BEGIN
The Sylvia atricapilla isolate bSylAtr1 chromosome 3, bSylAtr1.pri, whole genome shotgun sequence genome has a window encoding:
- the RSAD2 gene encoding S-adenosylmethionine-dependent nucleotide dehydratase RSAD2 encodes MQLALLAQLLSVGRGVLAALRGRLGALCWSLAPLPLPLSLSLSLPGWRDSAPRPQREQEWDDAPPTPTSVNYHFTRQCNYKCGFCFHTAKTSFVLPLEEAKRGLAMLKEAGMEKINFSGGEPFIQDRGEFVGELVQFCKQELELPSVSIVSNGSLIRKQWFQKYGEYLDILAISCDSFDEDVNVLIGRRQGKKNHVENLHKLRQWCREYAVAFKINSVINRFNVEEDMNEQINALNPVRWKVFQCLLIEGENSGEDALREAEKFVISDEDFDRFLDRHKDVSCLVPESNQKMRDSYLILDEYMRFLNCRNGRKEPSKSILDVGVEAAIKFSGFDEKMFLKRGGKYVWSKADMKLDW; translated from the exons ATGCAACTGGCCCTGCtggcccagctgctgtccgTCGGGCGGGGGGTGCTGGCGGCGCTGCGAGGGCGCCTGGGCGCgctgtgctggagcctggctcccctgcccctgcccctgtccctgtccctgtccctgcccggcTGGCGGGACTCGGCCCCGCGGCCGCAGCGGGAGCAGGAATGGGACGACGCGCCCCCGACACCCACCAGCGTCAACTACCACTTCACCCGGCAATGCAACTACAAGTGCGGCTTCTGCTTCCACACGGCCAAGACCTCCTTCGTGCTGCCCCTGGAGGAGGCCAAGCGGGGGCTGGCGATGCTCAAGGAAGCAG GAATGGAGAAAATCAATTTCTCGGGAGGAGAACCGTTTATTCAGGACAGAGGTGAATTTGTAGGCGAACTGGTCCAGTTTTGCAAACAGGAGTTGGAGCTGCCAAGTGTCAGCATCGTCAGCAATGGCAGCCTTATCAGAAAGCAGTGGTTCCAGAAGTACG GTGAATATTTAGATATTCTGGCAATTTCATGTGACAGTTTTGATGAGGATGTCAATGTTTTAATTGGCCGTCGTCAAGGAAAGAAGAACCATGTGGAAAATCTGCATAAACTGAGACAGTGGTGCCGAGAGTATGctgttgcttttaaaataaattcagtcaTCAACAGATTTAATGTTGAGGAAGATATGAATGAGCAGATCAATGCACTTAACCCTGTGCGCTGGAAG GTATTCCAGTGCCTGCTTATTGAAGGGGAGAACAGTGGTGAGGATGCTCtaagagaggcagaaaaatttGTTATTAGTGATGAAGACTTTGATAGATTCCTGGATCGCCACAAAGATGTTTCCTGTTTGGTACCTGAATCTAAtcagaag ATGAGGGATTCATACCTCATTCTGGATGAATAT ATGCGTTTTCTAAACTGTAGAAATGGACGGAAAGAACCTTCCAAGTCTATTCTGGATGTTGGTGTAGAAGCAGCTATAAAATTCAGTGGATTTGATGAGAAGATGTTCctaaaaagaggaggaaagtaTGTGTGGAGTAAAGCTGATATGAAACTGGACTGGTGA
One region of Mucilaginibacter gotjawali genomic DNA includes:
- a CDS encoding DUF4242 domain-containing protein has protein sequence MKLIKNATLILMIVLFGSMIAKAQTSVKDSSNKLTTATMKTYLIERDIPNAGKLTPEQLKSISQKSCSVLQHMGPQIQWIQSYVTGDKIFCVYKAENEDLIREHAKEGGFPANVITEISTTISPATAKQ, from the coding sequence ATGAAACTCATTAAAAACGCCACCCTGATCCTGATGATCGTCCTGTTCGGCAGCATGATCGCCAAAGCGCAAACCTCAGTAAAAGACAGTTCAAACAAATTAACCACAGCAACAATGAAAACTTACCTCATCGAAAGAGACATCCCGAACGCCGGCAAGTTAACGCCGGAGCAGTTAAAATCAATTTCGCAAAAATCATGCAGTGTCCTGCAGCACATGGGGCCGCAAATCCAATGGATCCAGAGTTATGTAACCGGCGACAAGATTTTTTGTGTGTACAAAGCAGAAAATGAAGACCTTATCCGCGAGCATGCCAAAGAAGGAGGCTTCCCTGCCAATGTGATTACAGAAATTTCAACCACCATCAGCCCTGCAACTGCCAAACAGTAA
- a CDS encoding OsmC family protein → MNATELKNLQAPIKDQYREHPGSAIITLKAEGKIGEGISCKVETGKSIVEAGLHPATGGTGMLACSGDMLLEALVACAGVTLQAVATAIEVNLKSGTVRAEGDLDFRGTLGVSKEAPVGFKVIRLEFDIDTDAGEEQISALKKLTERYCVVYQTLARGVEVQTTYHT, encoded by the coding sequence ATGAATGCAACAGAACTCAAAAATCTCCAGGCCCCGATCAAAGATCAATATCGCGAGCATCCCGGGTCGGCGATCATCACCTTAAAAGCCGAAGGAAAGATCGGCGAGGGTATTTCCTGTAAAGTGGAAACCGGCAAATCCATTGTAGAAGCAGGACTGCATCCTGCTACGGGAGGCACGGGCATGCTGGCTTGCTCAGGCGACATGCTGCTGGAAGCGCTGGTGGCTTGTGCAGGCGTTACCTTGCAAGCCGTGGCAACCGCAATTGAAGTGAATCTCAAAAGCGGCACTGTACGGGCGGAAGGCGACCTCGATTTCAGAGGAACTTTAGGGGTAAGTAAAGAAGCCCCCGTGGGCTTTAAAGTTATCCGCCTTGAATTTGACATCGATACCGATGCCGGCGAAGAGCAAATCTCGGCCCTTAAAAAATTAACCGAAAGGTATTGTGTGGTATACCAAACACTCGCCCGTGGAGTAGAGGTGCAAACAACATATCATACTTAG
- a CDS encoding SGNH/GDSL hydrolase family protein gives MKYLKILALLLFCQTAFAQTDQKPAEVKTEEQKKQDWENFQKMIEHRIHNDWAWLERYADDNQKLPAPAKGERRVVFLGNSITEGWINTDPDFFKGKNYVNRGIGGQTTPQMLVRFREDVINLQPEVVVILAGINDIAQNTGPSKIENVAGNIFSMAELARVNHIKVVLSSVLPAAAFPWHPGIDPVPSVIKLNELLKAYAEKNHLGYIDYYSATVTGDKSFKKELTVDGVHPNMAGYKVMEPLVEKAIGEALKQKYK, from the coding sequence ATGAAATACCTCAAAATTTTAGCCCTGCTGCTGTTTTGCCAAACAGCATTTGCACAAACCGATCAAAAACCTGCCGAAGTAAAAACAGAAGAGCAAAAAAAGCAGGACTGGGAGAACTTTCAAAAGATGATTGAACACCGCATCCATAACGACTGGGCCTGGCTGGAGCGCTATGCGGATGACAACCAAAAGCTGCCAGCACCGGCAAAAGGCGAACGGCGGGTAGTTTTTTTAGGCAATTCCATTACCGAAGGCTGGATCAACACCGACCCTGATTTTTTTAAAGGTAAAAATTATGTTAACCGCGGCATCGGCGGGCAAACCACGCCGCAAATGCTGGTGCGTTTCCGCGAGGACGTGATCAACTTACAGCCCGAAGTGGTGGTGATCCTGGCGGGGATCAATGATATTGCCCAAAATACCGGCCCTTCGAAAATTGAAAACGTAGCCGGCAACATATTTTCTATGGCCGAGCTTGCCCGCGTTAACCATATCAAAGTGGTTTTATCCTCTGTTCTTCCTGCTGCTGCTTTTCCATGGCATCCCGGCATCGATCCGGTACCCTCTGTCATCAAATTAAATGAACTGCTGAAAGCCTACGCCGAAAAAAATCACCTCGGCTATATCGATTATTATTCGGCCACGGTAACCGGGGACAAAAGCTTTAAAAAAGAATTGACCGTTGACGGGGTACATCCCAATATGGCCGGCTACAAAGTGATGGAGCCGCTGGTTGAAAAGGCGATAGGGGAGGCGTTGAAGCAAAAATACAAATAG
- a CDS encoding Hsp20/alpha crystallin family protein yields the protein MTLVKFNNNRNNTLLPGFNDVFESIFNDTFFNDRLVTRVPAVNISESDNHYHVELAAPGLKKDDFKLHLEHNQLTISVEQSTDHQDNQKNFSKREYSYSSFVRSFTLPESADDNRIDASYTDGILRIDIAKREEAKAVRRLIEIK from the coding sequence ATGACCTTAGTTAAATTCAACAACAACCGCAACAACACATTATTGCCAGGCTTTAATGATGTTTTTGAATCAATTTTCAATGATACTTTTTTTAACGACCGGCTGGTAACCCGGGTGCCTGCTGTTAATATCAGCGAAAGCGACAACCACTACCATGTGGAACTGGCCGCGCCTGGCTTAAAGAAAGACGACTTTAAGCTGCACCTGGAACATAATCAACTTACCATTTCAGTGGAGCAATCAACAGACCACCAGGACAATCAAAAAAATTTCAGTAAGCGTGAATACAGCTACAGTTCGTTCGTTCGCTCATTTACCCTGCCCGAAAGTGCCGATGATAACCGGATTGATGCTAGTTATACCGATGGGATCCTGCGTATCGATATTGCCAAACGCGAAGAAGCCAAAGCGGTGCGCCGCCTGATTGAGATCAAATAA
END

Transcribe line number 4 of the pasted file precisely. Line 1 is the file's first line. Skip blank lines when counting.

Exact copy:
- a CDS encoding DUF4242 domain-containing protein has protein sequence MKLIKNATLILMIVLFGSMIAKAQTSVKDSSNKLTTATMKTYLIERDIPNAGKLTPEQLKSISQKSCSVLQHMGPQIQWIQSYVTGDKIFCVYKAENEDLIREHAKEGGFPANVITEISTTISPATAKQ, from the coding sequence ATGAAACTCATTAAAAACGCCACCCTGATCCTGATGATCGTCCTGTTCGGCAGCATGATCGCCAAAGCGCAAACCTCAGTAAAAGACAGTTCAAACAAATTAACCACAGCAACAATGAAAACTTACCTCATCGAAAGAGACATCCCGAACGCCGGCAAGTTAACGCCGGAGCAGTTAAAATCAATTTCGCAAAAATCATGCAGTGTCCTGCAGCACATGGGGCCGCAAATCCAATGGATCCAGAGTTATGTAACCGGCGACAAGATTTTTTGTGTGTACAAAGCAGAAAATGAAGACCTTATCCGCGAGCATGCCAAAGAAGGAGGCTTCCCTGCCAATGTGATTACAGAAATTTCAACCACCATCAGCCCTGCAACTGCCAAACAGTAA